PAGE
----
Willy Wonka’s $1 Billion Golden Lottery Ticket Challenges Imagination to Win

Posted on: May 16, 2017, 10:00h. 

Last updated on: August 14, 2017, 02:54h.

Willy Wonka is the subject of a new $1 billion multi-state lottery offering from Scientific Games. We’re willing to bet no one will win that much.

Willy Wonka Golden Ticket lottery game
A new Willy Wonka-themed lottery game is marketing a $1 billion prize, but the odds of someone winning that jackpot are longer than the number of zeros in the advertised reward. (Image: Scientific Games)

Titled “Willy Wonka Golden Ticket,” the scratch-off game brings the plotline of the famed 1971 film “Charlie and the Chocolate Factory,” based on Roald Dahl’s 1964 children’s book, to real life. But for lottery players to have a shot at winning the massive jackpot, first they need to lose.

Currently selling in 11 states, the $10 tickets come with an instant top prize of $250,000. To keep one’s odds alive for $1 billion, the ticket must be a total bust.

After scratching off the ticket, players can enter a barcode online of their losing card that puts them into a drawing. An undetermined number of players will be randomly selected for a free trip to Las Vegas next May, at which time they will compete for a slim chance at winning $1 billion.

Truth in Advertising

Scientific Games, as well as the 11 states selling the Willy Wonka scratch-offs, are hyping the games as a chance for players to win infrastructure-level riches. But upon further inspection, the lottery details show the odds of anyone actually winning the full billion might be greater than the chance of life on Earth being annihilated by an asteroid.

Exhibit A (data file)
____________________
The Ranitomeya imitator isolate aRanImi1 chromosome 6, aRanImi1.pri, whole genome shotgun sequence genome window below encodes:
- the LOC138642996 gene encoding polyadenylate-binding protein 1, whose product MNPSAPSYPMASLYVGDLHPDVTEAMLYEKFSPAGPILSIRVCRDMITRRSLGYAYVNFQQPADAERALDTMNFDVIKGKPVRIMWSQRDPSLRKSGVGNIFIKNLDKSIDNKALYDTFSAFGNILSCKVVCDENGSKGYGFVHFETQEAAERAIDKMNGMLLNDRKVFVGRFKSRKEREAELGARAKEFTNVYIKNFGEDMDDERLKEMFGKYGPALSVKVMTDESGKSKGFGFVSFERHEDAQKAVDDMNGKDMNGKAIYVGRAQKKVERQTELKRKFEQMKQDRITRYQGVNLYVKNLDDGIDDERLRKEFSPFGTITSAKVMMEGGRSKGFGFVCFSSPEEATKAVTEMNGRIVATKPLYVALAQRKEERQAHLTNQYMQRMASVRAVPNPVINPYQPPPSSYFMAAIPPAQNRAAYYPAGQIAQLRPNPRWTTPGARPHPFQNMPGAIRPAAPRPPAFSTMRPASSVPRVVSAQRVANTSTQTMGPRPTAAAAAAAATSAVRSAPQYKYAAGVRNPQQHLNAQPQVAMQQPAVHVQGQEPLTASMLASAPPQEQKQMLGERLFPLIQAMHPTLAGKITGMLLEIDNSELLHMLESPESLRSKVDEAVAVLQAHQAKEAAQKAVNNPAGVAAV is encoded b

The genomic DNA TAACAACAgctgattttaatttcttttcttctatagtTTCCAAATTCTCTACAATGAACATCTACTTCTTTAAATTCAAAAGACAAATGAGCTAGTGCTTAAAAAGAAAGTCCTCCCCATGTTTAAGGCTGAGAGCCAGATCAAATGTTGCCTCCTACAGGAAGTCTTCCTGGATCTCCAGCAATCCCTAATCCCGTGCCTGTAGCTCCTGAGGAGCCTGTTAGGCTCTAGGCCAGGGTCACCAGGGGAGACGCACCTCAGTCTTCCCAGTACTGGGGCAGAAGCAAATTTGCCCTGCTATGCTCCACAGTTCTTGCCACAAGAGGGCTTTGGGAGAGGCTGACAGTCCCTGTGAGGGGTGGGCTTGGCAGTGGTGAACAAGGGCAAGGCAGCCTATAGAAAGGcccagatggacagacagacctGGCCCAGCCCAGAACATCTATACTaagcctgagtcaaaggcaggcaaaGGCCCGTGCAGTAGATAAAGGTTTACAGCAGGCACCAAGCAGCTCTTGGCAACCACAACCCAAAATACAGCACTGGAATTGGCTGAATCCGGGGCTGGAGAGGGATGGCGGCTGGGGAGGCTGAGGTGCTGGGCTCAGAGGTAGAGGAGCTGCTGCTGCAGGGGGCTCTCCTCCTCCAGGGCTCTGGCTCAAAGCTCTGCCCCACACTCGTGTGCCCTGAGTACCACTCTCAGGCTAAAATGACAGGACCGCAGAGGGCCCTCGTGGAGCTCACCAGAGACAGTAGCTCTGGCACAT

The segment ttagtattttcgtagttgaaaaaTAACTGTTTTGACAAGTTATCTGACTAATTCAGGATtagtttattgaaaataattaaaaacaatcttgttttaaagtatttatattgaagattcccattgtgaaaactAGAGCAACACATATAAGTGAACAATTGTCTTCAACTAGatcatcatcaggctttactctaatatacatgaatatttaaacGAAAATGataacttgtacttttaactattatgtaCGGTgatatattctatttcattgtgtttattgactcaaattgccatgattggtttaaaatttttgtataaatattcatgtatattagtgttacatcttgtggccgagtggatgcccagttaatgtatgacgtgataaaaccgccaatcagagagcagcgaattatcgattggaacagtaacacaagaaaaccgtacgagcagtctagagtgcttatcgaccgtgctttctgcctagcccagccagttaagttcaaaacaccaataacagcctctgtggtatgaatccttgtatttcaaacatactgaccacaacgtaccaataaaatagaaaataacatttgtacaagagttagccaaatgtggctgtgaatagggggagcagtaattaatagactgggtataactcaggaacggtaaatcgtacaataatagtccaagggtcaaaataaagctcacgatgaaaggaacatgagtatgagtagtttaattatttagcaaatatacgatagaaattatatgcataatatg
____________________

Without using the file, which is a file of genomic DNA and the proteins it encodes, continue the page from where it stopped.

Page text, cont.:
“Truth In Advertising” is part of the US Federal Trade Commission’s (FTC) oversight. According to the government agency’s website, “When consumers see or hear an advertisement, whether it’s on the internet, radio, or television, or any anywhere else, federal law says that ad must be truthful, not misleading, and, when appropriate, backed by scientific evidence.”

However, state lotteries are exempt from FTC regulations, meaning their games have greater leniency when it comes to telling the whole truth, and nothing but the truth.

Get Nothing, Lose, Good Day Sir

Willy Wonka Golden Ticket is a good example of a shortcoming in the concept of truth in advertising. Contest details in the fine print tell a different story than the Willy Wonka Golden Ticket’s marketing language, which declares, “Introducing the BILLION DOLLAR CHALLENGE Second-Chance Promotion!”

Here’s how it works (in the lotteries’ favor):

Once the randomly chosen Las Vegas trip winners descend on Sin City, five will receive lucky “Golden Ticket” envelopes and move on to the second elimination round.

Five new envelopes are handed to the finalists, with one receiving the “Billion Dollar Finalist” ticket. The others spin a wheel, not unlike Wheel of Fortune, three times in hopes of winning up to $1 million.

The gold ticket finalist advances where he or she must again find an excess of luck.

First, the player must randomly pick a gold ticket-containing envelope out of five. If they do, they then choose yet another envelope in a multiplier round. One envelope out of 15 has the required top multiplier.

Should they still be on track for the $1 billion, they are then presented with the option of taking a $20 million annuity, or risking it all for step three. Here the player must choose the golden ticket out of 35 envelopes. One contains the $1 billion prize, while the 34 others will award the player just $2.5 million.

So after seemingly insurmountable luck, a player would need to risk $17.5 million in hopes of picking the correct envelope out of 35. Scientific Games thinks it could happen.

“We are thrilled that one lucky player is going to get a shot at winning up to $1 billion,” Scientific Games CEO Jim Kennedy said. But the odds don’t support a player ever choosing an envelope with $1 billion on the line. And that’s the truth.